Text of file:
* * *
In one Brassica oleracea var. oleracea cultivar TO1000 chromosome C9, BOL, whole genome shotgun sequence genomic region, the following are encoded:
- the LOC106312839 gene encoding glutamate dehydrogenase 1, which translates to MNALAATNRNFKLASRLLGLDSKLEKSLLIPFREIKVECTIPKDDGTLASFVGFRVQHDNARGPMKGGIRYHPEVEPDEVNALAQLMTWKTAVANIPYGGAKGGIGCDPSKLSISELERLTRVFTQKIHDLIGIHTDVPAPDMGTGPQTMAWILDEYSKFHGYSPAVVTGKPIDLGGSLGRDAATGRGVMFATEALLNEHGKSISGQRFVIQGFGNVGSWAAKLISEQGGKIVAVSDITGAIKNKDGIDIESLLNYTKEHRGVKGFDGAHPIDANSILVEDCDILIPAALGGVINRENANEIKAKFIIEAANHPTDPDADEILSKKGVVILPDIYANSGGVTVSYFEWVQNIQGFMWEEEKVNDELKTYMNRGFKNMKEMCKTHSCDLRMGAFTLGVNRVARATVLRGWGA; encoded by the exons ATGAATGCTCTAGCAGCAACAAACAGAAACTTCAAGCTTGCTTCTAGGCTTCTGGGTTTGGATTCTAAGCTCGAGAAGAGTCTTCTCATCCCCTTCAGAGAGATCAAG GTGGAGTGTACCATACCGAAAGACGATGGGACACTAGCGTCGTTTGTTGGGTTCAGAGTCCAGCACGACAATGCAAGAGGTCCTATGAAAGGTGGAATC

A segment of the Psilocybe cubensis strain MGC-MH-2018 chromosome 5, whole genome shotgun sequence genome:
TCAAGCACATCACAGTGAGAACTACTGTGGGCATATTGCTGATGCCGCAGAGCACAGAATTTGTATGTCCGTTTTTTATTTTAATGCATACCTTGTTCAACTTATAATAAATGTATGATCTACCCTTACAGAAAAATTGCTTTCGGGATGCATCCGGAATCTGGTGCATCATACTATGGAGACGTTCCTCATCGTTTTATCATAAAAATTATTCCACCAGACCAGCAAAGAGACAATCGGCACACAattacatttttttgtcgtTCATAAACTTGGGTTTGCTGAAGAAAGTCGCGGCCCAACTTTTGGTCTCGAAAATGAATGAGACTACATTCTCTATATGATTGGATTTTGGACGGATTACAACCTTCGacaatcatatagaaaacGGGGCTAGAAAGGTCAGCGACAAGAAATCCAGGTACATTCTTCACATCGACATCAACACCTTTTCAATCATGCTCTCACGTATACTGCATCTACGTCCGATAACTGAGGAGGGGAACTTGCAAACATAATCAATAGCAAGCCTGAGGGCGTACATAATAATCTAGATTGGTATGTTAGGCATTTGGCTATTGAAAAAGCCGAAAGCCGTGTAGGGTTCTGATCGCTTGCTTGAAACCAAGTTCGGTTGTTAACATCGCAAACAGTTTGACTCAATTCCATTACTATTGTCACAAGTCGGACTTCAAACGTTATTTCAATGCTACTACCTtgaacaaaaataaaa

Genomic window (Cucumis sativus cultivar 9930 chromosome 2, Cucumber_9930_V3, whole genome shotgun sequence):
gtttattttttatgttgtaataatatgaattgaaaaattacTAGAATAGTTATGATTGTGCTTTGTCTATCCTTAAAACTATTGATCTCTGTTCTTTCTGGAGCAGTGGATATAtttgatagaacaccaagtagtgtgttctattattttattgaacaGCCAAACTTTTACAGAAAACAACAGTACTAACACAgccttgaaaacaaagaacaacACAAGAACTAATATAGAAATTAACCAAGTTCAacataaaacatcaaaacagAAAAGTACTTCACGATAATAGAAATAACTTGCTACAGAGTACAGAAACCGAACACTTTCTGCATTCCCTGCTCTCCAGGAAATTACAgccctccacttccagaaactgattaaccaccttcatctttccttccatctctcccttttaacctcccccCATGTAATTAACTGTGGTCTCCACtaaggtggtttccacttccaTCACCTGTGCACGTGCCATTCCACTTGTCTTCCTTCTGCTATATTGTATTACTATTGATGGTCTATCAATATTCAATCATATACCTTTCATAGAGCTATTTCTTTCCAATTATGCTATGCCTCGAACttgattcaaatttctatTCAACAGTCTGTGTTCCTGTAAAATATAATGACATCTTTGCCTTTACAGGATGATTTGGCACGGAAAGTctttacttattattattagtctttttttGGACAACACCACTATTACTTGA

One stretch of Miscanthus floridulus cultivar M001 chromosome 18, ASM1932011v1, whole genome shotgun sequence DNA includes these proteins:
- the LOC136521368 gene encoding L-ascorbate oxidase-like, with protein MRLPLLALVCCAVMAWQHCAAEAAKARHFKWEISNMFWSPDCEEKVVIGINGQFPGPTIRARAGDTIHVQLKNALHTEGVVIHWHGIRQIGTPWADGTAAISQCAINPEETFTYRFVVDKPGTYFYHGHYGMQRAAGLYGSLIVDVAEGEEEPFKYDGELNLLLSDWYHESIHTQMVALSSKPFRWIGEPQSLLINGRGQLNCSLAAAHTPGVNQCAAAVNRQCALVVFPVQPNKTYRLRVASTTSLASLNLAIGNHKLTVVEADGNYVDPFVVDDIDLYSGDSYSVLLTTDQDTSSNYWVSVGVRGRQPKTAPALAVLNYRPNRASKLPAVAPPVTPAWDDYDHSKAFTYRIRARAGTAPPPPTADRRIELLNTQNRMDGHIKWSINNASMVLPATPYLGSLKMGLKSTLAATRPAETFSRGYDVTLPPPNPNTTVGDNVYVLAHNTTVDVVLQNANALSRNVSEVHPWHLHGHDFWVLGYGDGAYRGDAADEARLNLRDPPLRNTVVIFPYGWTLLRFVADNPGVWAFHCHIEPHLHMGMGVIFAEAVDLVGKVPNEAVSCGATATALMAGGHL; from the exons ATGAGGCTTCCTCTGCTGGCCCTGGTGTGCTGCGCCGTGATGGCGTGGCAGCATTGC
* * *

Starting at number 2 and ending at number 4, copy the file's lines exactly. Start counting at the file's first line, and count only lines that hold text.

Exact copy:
- the LOC106312839 gene encoding glutamate dehydrogenase 1, which translates to MNALAATNRNFKLASRLLGLDSKLEKSLLIPFREIKVECTIPKDDGTLASFVGFRVQHDNARGPMKGGIRYHPEVEPDEVNALAQLMTWKTAVANIPYGGAKGGIGCDPSKLSISELERLTRVFTQKIHDLIGIHTDVPAPDMGTGPQTMAWILDEYSKFHGYSPAVVTGKPIDLGGSLGRDAATGRGVMFATEALLNEHGKSISGQRFVIQGFGNVGSWAAKLISEQGGKIVAVSDITGAIKNKDGIDIESLLNYTKEHRGVKGFDGAHPIDANSILVEDCDILIPAALGGVINRENANEIKAKFIIEAANHPTDPDADEILSKKGVVILPDIYANSGGVTVSYFEWVQNIQGFMWEEEKVNDELKTYMNRGFKNMKEMCKTHSCDLRMGAFTLGVNRVARATVLRGWGA; encoded by the exons ATGAATGCTCTAGCAGCAACAAACAGAAACTTCAAGCTTGCTTCTAGGCTTCTGGGTTTGGATTCTAAGCTCGAGAAGAGTCTTCTCATCCCCTTCAGAGAGATCAAG GTGGAGTGTACCATACCGAAAGACGATGGGACACTAGCGTCGTTTGTTGGGTTCAGAGTCCAGCACGACAATGCAAGAGGTCCTATGAAAGGTGGAATC

A segment of the Psilocybe cubensis strain MGC-MH-2018 chromosome 5, whole genome shotgun sequence genome:
TCAAGCACATCACAGTGAGAACTACTGTGGGCATATTGCTGATGCCGCAGAGCACAGAATTTGTATGTCCGTTTTTTATTTTAATGCATACCTTGTTCAACTTATAATAAATGTATGATCTACCCTTACAGAAAAATTGCTTTCGGGATGCATCCGGAATCTGGTGCATCATACTATGGAGACGTTCCTCATCGTTTTATCATAAAAATTATTCCACCAGACCAGCAAAGAGACAATCGGCACACAattacatttttttgtcgtTCATAAACTTGGGTTTGCTGAAGAAAGTCGCGGCCCAACTTTTGGTCTCGAAAATGAATGAGACTACATTCTCTATATGATTGGATTTTGGACGGATTACAACCTTCGacaatcatatagaaaacGGGGCTAGAAAGGTCAGCGACAAGAAATCCAGGTACATTCTTCACATCGACATCAACACCTTTTCAATCATGCTCTCACGTATACTGCATCTACGTCCGATAACTGAGGAGGGGAACTTGCAAACATAATCAATAGCAAGCCTGAGGGCGTACATAATAATCTAGATTGGTATGTTAGGCATTTGGCTATTGAAAAAGCCGAAAGCCGTGTAGGGTTCTGATCGCTTGCTTGAAACCAAGTTCGGTTGTTAACATCGCAAACAGTTTGACTCAATTCCATTACTATTGTCACAAGTCGGACTTCAAACGTTATTTCAATGCTACTACCTtgaacaaaaataaaa